Former Massachusetts Gov. Mitt Romney (R) said corporations are people. (Mark Kegans/Getty Images)

The issue at hand: declaring that only living persons are entitled to constitutional rights — not corporations. One group, Move To Amend, has started an online petition to push the resolution from city councils to Congress. The group contends that the 2010 Supreme Court Citizens United v. Federal Election Commission decision should be declared unconstitutional.

In that decision, the justices ruled that the First Amendment right to free speech extended to corporation, nonprofit and union spending on campaigns.

The decision has become a rallying point against what many people see as too-close relationship between the government and corporations. In August, at a campaign stop, Republican presidential candidate Mitt Romney fueled fears when he told a angry audience member, “Corporations are people, my friend.”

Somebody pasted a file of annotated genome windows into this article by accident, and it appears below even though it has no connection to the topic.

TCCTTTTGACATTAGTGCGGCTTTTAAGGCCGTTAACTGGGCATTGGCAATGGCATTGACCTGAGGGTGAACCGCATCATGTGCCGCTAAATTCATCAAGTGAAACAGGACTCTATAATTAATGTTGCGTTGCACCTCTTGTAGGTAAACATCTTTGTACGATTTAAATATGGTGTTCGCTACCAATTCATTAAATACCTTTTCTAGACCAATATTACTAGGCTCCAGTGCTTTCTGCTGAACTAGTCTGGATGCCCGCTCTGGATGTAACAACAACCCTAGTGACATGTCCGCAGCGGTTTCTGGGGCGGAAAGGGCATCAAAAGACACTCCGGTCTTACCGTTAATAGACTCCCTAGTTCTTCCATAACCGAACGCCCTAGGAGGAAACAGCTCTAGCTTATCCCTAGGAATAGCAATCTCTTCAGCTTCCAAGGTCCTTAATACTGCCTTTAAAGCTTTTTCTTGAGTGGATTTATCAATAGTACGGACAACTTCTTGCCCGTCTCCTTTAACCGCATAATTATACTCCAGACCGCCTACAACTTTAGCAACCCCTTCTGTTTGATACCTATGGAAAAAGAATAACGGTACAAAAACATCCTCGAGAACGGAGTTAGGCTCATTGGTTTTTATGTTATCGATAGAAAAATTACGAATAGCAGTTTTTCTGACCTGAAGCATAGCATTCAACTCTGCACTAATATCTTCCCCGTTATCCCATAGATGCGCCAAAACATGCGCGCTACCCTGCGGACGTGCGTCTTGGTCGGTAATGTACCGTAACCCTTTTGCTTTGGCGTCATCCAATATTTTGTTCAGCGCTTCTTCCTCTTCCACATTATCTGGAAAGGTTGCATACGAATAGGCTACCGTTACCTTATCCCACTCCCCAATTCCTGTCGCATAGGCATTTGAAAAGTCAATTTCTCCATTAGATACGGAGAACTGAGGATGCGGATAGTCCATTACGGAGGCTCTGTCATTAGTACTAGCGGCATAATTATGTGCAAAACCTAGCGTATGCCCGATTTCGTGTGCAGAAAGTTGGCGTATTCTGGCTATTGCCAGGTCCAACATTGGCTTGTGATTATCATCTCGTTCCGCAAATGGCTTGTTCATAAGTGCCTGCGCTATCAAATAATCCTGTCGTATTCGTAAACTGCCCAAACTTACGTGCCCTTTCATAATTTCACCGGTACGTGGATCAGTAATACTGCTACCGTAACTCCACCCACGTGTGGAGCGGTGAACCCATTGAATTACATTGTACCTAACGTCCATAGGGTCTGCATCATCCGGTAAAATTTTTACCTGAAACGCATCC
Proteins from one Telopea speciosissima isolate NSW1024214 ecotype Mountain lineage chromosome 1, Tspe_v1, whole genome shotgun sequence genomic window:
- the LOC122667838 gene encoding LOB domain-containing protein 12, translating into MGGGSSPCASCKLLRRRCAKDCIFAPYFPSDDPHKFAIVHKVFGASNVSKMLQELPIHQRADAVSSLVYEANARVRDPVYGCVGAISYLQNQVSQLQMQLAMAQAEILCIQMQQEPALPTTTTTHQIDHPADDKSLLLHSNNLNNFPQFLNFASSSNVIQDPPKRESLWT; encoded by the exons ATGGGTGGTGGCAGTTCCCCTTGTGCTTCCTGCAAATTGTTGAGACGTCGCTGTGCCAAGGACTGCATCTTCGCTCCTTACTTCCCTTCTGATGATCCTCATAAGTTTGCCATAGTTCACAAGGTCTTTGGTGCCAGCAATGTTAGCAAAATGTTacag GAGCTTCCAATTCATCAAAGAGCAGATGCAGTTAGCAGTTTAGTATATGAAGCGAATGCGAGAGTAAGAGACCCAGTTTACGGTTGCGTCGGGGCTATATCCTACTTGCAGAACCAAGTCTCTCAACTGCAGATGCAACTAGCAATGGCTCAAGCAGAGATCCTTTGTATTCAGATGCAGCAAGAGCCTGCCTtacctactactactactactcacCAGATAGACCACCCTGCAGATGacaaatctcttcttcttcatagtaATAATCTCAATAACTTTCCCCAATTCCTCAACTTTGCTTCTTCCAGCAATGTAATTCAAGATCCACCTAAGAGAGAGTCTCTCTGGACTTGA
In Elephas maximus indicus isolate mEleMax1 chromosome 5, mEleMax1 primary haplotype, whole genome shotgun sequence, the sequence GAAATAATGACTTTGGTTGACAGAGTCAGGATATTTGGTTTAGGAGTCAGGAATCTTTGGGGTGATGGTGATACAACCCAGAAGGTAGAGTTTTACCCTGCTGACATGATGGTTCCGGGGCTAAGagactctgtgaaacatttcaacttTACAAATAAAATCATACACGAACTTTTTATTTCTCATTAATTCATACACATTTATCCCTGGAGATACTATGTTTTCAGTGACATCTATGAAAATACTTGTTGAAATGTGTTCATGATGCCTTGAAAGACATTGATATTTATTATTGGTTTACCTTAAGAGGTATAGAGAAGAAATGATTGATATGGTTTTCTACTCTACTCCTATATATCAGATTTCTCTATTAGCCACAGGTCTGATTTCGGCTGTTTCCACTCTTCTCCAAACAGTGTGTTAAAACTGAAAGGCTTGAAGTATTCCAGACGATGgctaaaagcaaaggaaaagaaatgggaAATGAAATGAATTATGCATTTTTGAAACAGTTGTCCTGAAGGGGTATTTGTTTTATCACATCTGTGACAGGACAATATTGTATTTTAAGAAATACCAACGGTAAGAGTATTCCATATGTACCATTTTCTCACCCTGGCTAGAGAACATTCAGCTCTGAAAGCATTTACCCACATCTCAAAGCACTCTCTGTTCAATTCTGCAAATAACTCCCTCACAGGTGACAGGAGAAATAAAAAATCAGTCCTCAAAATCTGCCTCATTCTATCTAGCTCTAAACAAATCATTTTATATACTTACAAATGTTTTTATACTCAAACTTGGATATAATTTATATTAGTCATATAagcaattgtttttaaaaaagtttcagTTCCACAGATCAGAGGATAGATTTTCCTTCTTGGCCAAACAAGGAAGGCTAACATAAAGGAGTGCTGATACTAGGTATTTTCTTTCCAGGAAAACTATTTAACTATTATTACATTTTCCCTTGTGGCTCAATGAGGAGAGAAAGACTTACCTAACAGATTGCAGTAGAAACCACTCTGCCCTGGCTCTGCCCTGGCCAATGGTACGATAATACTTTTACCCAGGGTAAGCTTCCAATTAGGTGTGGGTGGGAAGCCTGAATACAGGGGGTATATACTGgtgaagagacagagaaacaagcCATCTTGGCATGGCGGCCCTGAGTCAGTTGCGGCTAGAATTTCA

The notion of “corporate personhood” quickly became a rallying points at the Occupy protests.

The Move To Amend petition asks that an amendment establish “only living persons -- not corporations -- are endowed with constitutional rights and that money is not the same as free speech,” according to a press release on the group’s Web site.

The amendment has some way to go from a city council vote to two-thirds of the states ratifying a constitutional amendment. The group recognizes that this may seem a futile fight. One of its frequently asked questions on its site is: “Are you serious about this?” The answer: “The Motion to Amend is the beginning of a multi-year movement to amend the Constitution.”

It could be quite a few years. The last amendment to be ratified — in 1992 — was first proposed in 1789. It took 203 years until it was written into the Constitution.